THIS REPORT COURTESY OF THE IAAF WEBSITE WHERE IT APPEARED FIRST
18,000 sellout crowd brave weather but are delivered good entertainment – Drake Relays
Sunday 25 April 2004
Des Moines, Iowa , (USA) - A day of rain, wind, and low temperatures (10-12 C) on Saturday (24 April) made a couple of thousand athletes miserable, but it didn’t stop many of them from producing quite good early season performances at the 95th Drake Relays in this Midwestern city of 200,000. And remarkably, most of a sellout crowd of 18,000 came and stayed through the afternoon.
Not to harp too much on the weather, but it really was awful. Two examples of its effects: Firstly, the University of Wyoming’s women’s 4x400 led Friday’s qualifying heats with an excellent 3:33.01 (on Friday). On Saturday the same team, one assumes with extra adrenaline, could produce no better than 3:39.11 in the final. And Secondly, one member of a winning men’s 4x100 team said, "We had trouble with our handoffs; the baton almost squirted out (of our hands) a few times.
Track favourite Felicien wins
Some of the best performances were turned in by hurdlers. Double world champion Perdita Felicien of Canada, who got into the habit of competing at Drake while attending the University of Illinois – where she still trains with coach Gary Winckler – won her 100m hurdles race in 13.00 into a 2.2m/s headwind. Responding to the crowd (she is a favourite here), and the weather, she said, “I don’t know if I’d be out here if I were a spectator.”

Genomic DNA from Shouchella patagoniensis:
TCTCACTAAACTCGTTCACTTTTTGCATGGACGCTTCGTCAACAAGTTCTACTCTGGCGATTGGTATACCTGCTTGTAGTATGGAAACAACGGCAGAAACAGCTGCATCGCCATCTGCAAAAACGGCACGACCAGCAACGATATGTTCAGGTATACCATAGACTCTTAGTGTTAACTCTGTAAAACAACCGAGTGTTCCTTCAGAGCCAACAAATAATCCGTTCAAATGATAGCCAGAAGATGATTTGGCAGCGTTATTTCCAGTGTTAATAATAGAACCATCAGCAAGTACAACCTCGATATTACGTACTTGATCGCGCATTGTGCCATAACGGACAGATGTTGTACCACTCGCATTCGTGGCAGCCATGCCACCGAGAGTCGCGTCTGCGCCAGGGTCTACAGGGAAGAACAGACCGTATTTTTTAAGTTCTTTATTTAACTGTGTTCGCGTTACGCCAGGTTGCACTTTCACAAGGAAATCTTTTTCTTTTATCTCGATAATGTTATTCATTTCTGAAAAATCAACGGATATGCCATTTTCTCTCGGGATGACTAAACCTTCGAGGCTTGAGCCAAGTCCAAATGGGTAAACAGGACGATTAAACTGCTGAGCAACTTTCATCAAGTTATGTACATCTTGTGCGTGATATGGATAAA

Four men were under 13.70 in the 110-metres Hurdles. Dawane Wallace won the invitation race in 13.47, beating Ron Bramlett (13.53) and Aubrey Herring (13.64), as all ran into a 2.1 m/s head wind. In the universities race, David Payne won in13.65 despite a 2.2 m/s head wind.
Paris 2003 silver medalist and native Iowan Joey Woody, now almost 31 but still going strong, won his seventh Drake 400 Hurdles in 49.18, easing (or tiring) on the run-in but still only a second behind his Paris time.
The 29-year-old Kenyan Bernard Lagat ignored a too-fast pace maker and kicked in 57.3 to win the Mile by 25 metres in 3:57.11 from fellow Kenyan Boaz Cheboiywo, second in 4:00.51.
Andrew Rock, so far the sensation of the American season, made another strong impression here, beating 44.60 man Mitch Potter by 10 metres in 45.79, and also running a strong relay leg in 45.3. Although Michael Johnson is no longer competing, this looks like a vintage year for American one-lap men.
Cantwell win over Hoffa
In the field events, world indoor shot put champion Christian Cantwell won his event here with a throw of 20.64, more than a metre better than indoor silver medalist Reese Hoffa. Cantwell said, “The conditions took away 1 1/2 to 2 metres.”
The vertical jumps were all moved indoors. The best performance was a 4.71 clearance by helmet-wearing Toby “The Cat in the Hat” Stevenson.
Jim Dunaway for the IAAF